DUI Rights

Know your rights when dealing with a DUI Charge. Bottari & Doyle Law Firm in Palm Beach County can assist you. Call 561-588-2781. The Fourth Amendment states, “The right of the people to be secure in their persons, houses, papers, and effects, against unreasonable searches and seizures, shall not be violated, and no Warrants shall issue, but upon probable cause, supported by Oath or affirmation, and particularly describing the place to be searched, and the persons or things to be seized.” Police traffic stops are seizures. The seizure must be reasonable to comply with the Fourth Amendment. Therefore, a police officer who stops a vehicle must have certain evidence to make the seizure reasonable. The necessary evidence is either probable cause to believe that a traffic infraction has been committed, or a reasonable suspicion of an ongoing criminal activity. Speeding and running a red light are examples of traffic infractions. Anonymous tips of reckless driving may provide an officer with reasonable suspicion that the driver of a vehicle is under the influence of alcohol (an ongoing criminal activity). Navarette v. California, 572 U.S. (2014). Additionally, a police officer does not have to be absolutely certain that a driver has committed a traffic infraction or is committing a crime to make the traffic stop legal. Neither probable cause nor reasonable suspicion requires certainty. The U.S. Supreme Court stated in Illinois v. Gates, “In dealing with probable cause, as the very name implies, we deal with probabilities. These are not technical, they are the factual and practical considerations of everyday life on which reasonable and prudent men, not legal technicians, act. Probable cause is a fluid concept—turning on the assessment of probabilities in particular factual contexts—not readily, or even usefully, reduced to a neat set of legal rules.” A skilled criminal defense attorney will compare the facts of your case to other cases to determine if the traffic stop was legal. Any evidence obtained as a result of an illegal traffic stop would be inadmissible in court. This includes breath, blood and urine test results, field sobriety exercise performance, and the officer’s observations of the accused’s physical appearance.

The Fifth Amendment states in part, “No person shall be compelled in any criminal case to be a witness against himself.” The Fifth Amendment protects the accused from coerced self-incrimination. Self-incrimination is defined as, “Acts or declarations either at trial or prior to trial which one implicates himself in a crime.” A defendant does not have to testify at trial. The prosecutor cannot instruct the jury to infer guilt from the defendant’s refusal to testify. Additionally, law enforcement must read the defendant his or her Miranda rights prior to a custodial interrogation. The defendant must be warned, “He has a right to remain silent, that any statement he does make may be used as evidence against him, and that he has a right to the presence of an attorney, either retained or appointed. A custodial interrogation means, “Questioning initiated by law enforcement officers after a person has been taken into custody or otherwise deprived of his freedom of action in any significant way.” Miranda v. Arizona, 384 U.S. 436 (1966). The defendant may waive his or her Miranda rights through a voluntary, knowing an intelligent waiver. Statements obtained by law enforcement from a defendant due to a custodial interrogation, are inadmissible in court without a knowing, voluntary and intelligent waiver from the defendant.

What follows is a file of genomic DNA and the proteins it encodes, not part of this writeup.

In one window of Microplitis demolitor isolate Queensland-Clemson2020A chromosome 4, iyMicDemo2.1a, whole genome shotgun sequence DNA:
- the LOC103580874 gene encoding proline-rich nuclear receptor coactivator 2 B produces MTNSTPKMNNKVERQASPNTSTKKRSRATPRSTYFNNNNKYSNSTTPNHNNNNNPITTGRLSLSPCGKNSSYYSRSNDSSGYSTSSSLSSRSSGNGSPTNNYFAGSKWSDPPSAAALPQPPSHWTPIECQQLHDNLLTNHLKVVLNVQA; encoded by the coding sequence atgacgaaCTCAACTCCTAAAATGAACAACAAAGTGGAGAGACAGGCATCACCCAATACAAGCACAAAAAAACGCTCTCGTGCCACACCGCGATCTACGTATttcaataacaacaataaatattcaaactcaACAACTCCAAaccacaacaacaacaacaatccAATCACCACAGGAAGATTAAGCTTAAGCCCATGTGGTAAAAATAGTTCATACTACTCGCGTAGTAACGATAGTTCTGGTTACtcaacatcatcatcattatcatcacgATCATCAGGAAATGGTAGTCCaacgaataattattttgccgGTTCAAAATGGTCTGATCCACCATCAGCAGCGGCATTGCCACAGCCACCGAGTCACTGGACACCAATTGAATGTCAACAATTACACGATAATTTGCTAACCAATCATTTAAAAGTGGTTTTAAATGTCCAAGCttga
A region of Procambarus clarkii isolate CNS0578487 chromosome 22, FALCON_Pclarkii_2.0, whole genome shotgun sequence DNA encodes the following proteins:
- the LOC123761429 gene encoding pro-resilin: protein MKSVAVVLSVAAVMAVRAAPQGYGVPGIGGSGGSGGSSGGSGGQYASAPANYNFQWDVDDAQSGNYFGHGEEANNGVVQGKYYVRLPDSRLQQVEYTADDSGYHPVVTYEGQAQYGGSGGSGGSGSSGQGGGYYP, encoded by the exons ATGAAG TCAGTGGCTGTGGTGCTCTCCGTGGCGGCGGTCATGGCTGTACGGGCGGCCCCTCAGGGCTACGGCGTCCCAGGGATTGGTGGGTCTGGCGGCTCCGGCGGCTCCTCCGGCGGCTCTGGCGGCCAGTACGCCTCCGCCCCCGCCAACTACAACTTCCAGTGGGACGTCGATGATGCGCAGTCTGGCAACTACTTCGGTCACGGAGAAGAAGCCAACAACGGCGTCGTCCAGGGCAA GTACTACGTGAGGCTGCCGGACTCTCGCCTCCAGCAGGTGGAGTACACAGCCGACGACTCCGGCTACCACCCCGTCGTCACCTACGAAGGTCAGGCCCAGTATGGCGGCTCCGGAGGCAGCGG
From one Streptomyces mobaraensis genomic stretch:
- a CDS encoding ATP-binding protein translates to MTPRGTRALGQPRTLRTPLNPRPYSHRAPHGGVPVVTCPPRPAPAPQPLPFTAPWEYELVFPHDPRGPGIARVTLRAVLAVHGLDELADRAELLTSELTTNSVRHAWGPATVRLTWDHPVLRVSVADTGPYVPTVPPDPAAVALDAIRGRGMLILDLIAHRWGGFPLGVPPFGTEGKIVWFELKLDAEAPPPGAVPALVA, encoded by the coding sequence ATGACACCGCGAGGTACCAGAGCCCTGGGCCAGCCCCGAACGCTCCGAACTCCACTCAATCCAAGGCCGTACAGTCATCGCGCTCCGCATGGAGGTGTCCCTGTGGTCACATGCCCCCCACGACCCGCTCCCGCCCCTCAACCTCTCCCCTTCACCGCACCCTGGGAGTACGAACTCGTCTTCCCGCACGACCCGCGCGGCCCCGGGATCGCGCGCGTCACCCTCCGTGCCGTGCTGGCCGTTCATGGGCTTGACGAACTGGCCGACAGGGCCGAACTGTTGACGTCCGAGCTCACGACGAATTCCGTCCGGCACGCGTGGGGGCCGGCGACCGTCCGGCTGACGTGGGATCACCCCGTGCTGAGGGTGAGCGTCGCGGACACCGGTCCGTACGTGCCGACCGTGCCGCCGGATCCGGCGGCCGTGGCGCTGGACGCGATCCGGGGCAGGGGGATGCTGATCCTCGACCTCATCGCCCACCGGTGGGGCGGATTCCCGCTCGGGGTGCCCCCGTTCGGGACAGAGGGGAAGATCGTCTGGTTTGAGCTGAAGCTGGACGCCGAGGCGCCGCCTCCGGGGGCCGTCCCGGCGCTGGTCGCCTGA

The Sixth Amendment states in part, “In all criminal prosecutions, the accused shall enjoy the right to a speedy and public trial, by an impartial jury of the State and district wherein the crime shall have been committed. Florida Rule of Criminal Procedure 3.191 states, “Every person charged with a misdemeanor shall be brought to trial within 90 days of the arrest, unless the defendant waives his or her right to a speedy trial. However, the charges are not automatically dismissed on the 90th day. The defense must then provide notice to the court stating that 90 days have elapsed from the date of arrest. The court holds a hearing within 5 days of receiving the notice, and the case must be set for trial for within 10 days. This 15 day period is known as the “recapture” period. If the defendant is not brought to trial within 15 calendar days through no fault of his own, then the charges must be dismissed. Every defendant charged with a felony must be brought to trial within 175 days of arrest, unless he or she waives their speedy trial rights. The same approximately 15 day “recapture” period applies to felonies.

If you have been arrested or charged with a crime, please call the dedicated
Palm Beach DUI attorneys at Bottari & Doyle, P.A. at (561) 588-2781 for a free consultation.